Project-Ex

Discussion in 'Hangar Flying' started by DaveD, Jan 10, 2013.

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  1. Jan 10, 2013 #1

    DaveD

    DaveD

    DaveD

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    OK, I’ve finally managed to wean myself off constantly reading this forum, and managed to do some actual design work!!!

    Time to unveil “Project-Ex”, (reflecting the likely effect on my marriage)!!
    ProjEx Back.jpeg ProjEx Top Right.jpg ProjEx Bottom Right.jpg ProjEx Back Top Left.jpg ProjEx Top.jpeg ProjEx Left.jpeg ProjEx Front.jpeg

    It’s still early days so don’t be mislead by the shiny pictures, I’ve only really done some initial sizing. Next job is to do some more thorough weight estimations so I can get a better idea of the C of G.

    I’m looking at foam cored composite construction, strip plank “1-off” construction method for the fuselage. 2 spar wings (probably pultruded carbon fibre rod spar caps). Weight considerations will probably decide whether I go for a strut braced wing or not. I’m having a big internal debate about how to break down the parts, my current idea being a 3 piece wing, tail booms & rudders combined and a separate horizontal stabilizer...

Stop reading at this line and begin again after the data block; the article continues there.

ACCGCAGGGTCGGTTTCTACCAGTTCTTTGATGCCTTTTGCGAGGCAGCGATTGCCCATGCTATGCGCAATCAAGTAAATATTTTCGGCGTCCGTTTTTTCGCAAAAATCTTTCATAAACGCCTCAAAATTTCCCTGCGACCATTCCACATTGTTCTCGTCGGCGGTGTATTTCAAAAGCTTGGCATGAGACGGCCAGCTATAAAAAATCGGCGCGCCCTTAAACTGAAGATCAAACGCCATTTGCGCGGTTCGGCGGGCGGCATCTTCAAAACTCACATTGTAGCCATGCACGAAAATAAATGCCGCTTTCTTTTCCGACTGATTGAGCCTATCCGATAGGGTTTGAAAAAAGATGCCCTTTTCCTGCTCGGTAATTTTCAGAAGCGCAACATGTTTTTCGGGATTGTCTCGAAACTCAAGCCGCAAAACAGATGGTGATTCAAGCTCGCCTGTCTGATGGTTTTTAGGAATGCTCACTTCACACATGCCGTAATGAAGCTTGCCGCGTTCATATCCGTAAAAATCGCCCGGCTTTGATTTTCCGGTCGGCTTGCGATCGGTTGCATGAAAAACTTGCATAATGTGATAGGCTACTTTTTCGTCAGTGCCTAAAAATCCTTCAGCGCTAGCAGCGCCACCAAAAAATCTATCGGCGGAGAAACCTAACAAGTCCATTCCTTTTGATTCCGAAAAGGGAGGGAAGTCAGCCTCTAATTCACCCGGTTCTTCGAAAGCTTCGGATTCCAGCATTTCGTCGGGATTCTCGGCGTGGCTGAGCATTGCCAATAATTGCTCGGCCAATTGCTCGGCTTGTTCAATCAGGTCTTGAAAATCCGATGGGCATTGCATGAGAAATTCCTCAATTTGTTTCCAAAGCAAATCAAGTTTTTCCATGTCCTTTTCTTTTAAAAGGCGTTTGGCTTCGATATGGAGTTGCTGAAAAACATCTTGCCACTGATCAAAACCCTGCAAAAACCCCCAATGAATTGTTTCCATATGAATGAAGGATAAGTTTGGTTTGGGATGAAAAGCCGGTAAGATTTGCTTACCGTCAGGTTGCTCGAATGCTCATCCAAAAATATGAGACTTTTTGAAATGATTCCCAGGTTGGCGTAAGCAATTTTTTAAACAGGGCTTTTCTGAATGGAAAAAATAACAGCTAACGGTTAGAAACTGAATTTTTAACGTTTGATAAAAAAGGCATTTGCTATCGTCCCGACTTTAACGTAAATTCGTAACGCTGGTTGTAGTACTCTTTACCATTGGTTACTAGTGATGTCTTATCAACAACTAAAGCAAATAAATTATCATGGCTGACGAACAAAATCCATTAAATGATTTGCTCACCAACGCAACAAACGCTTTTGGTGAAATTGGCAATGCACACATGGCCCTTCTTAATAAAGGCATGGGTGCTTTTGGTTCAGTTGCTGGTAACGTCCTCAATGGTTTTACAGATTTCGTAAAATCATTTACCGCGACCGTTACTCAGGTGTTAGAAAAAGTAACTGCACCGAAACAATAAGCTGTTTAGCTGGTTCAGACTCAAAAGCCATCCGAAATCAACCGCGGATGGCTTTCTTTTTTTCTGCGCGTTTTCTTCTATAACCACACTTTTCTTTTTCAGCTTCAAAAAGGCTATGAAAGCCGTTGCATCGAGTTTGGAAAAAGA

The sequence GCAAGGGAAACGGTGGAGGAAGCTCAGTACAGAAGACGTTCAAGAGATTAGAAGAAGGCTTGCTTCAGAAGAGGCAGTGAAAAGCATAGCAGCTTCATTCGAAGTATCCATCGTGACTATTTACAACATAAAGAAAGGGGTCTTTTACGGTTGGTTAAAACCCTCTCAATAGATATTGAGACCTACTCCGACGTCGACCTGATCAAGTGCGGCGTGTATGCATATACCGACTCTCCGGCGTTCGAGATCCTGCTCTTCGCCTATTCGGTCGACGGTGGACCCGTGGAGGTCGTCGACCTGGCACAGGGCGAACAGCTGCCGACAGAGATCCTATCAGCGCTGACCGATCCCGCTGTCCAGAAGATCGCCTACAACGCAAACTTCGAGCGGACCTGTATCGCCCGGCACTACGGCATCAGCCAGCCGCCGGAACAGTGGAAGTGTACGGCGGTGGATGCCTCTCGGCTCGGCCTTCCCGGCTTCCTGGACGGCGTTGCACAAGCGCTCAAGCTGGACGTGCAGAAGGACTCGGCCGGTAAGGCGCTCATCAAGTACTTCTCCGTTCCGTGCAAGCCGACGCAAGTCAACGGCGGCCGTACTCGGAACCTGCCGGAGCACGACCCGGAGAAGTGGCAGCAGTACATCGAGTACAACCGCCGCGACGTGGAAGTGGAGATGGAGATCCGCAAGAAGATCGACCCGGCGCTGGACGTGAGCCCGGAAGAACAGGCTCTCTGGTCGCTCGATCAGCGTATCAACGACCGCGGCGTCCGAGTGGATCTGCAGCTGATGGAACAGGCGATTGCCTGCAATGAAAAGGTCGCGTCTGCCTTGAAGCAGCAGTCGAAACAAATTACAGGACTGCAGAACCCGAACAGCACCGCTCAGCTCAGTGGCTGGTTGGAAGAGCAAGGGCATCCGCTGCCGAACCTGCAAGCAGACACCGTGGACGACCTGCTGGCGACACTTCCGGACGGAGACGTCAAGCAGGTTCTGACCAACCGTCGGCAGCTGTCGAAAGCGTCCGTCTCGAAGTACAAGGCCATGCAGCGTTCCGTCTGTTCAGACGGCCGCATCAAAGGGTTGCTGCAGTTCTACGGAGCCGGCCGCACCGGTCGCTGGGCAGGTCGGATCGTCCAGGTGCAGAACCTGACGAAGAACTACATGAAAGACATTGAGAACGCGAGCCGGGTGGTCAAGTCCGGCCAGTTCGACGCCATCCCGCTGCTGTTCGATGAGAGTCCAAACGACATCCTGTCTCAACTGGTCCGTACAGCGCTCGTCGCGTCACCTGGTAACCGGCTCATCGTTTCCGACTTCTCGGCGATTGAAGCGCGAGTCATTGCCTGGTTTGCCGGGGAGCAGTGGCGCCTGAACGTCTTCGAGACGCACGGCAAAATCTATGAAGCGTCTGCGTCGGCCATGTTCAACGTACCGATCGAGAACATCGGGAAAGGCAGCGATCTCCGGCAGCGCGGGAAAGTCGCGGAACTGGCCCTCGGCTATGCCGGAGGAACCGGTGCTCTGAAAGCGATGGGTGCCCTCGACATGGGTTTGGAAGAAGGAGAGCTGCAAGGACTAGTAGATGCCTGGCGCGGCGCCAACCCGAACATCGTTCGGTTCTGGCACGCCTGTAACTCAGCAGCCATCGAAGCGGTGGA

Seat: 2 (tandem)
    Span: 9.8m
    Length: 6.6m
    Main Aerofoil: GA37A315 (I’m undecided whether to stick with the rectangular wing for simplicity, or put in tapered outer panels)
    Tail: NACA0015 (the latest incarnation actually has some rudder area below the tail booms but it’s not in the 3D model yet, so not in the pictures)
    Engine: Mazda Renesis Rotary Conversion ~160Hp
    MAUW: 600kg (or less!!!)
    Stall: < 45Kt Cruise: Hopefully Around 120-130 Kt (lots of calcs still to do)

    Cheers
    Dave
     
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  2. Jan 10, 2013 #2

    flyvulcan

    flyvulcan

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    It's a neat looking project Dave. I'll look forward to watching its progress.

    Cheers,

    Dave

    PS I note that you have a spurious link at the end of your first sentence which connects with another website. This happened to me as well (same website) without my knowledge. You may want to remove the unwanted link to stop others going to that spurious website.
     
  3. Jan 10, 2013 #3

    Head in the clouds

    Head in the clouds

    Head in the clouds

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    That's good looking Dave.

    Just one consideration, have you a good plan for the pax entry and exit?

    Cheers,

    Alan
     
  4. Jan 10, 2013 #4

    DaveD

    DaveD

    DaveD

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    Good question, I thought I'd make the pilot seat fold forward, similar to a small car, and then make one of the side windows removable as an emergency exit. Possibly not ideal, but then a good 80% of my flying is with no pax.

    Cheers
    Dave

    P.s I can't see the dodgy link flyvulcan was talking about... Maybe it's gone?
     
  5. Jan 10, 2013 #5

    Jan Carlsson

    Jan Carlsson

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    With 160 HP, top speed will be about 153,90 Kts
    75% Cruise 139,00 kts
    Or there about.
     
  6. Jan 10, 2013 #6

    bmcj

    bmcj